Tucker Nichols, ‘Flower Paintings’
By ROBERTA SMITH
Tucker Nichols is multitalented. He draws, paints, sculpts, has collaborated on two children’s books and also writes quite well. Perhaps consistent with this, his previous shows at ZieherSmith have exuded talent but in a scattered, busy way. “Flower Paintings,” his fifth solo here, announces with its very title that the artist has concentrated on one subject and one medium.
Rendered in enamel on wood panel, these hardy works are essentially abstract,itinerant paintings that vibrate with energy. Their simple shapes and rudimentary drawing recall images of the American limners who roamed colonial and postcolonial New England painting portraits of families and decorating their walls with murals. But the works’ flattened space, dense tactile surfaces, random drips and sharp, solid colors are very much of the moment, as is their boisterous scale. They self-identify as new.
Part of the modernity and joy of Mr. Nichols’s paintings is the suggestion that all the elements in a composition are autonomous. The spherical flowers could easily bounce away; the bladelike leaves could launch themselves in one direction or another. The pictures are all temporary arrangements that will scatter as soon as you look away. That they seem eager to do so is part of their strength.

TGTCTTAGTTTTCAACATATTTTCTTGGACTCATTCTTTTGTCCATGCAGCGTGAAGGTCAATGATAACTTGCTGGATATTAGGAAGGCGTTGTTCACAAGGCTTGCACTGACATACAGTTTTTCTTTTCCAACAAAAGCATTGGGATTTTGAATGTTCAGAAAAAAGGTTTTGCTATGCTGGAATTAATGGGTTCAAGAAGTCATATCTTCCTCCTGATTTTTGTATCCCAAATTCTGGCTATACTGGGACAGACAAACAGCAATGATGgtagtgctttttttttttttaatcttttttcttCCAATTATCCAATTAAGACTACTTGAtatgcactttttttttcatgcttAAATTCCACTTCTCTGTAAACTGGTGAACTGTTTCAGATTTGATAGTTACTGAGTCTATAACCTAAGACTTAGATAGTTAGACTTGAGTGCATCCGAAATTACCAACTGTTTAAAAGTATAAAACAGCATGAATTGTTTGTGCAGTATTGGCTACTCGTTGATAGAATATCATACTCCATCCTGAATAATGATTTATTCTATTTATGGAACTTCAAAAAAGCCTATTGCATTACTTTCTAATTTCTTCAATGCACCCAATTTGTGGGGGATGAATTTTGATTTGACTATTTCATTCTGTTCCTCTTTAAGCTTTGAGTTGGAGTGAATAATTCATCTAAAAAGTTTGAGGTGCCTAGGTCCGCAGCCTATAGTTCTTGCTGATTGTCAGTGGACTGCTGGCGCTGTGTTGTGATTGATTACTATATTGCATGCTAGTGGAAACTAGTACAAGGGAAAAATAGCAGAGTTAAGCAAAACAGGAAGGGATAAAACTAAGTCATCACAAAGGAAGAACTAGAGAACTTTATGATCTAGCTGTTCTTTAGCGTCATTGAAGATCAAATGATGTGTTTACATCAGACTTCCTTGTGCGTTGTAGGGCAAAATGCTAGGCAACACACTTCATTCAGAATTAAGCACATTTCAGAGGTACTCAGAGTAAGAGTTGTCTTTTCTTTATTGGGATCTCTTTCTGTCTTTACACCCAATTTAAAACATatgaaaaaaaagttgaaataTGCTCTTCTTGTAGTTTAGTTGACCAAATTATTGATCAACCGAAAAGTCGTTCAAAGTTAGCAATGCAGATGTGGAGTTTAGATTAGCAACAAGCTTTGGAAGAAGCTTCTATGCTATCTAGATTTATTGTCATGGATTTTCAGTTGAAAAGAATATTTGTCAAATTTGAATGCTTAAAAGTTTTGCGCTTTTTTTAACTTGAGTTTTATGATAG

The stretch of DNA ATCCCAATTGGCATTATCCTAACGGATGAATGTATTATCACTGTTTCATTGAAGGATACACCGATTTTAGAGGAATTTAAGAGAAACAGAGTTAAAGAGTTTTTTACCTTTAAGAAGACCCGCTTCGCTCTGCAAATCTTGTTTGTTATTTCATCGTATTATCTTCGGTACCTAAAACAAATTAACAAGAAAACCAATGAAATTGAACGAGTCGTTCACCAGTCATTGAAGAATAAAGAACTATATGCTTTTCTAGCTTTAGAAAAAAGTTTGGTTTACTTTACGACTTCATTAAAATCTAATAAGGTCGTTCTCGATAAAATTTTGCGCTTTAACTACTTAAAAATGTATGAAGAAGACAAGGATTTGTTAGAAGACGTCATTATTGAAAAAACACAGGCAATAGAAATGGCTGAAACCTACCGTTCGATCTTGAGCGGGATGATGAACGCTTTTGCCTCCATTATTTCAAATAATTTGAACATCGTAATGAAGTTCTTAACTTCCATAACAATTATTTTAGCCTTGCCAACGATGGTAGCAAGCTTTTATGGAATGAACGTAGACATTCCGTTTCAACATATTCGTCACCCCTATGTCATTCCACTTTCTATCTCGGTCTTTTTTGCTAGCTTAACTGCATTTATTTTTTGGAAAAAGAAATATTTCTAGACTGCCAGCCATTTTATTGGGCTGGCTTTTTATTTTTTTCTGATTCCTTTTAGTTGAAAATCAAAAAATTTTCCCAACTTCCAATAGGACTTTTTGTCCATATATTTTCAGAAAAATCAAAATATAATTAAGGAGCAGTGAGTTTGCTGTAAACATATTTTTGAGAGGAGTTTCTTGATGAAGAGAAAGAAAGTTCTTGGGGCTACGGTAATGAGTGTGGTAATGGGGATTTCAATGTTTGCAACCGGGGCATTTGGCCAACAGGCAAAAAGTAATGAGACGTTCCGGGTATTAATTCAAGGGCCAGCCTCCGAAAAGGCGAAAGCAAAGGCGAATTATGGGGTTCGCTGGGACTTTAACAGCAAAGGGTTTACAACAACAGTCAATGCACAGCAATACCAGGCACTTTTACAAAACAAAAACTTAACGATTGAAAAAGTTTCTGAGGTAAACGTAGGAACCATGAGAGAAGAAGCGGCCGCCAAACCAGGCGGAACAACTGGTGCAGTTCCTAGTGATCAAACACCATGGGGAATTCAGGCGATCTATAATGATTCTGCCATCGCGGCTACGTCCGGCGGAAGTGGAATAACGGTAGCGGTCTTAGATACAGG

516 West 20th Street, Chelsea
Through July 1
Studio visit from Gallery 16
New commission for In Situ, Chef Corey Lee's restaurant at the new SFMOMA
Fifty framed works on paper
Commissioned by SFMOMA; courtesy the artist and Gallery 16, San Francisco
Through a group of lyrical, graphically-engaging gouache paintings on paper installed in various places within In Situ, Bay Area artist Tucker Nichols considers the visual character of contemporary food. “What is food today? What does it look like, and why do we take so many photographs of it?” he asks. “I think of Specials as a wall of trophies celebrating the creative achievements of the world’s best chefs from a decidedly outside perspective.” Like the abstract art that appears in many of SFMOMA’s galleries, food, too, can be a universal language all of its own.
Interview with Debbie Millman on her excellent Design Matters podcast:
On this episode Debbie talks to artist Tucker Nichols about his art, and the quality of the art he loves. “What I care about is that there was something that was driving them, that they couldn’t have not done this if they wanted to. It had to happen.”
After being out of print for several months, Crabtree is back in bookstores everywhere. Foreign editions in French, Italian, German and Polish are all underway or available in respective territories, too.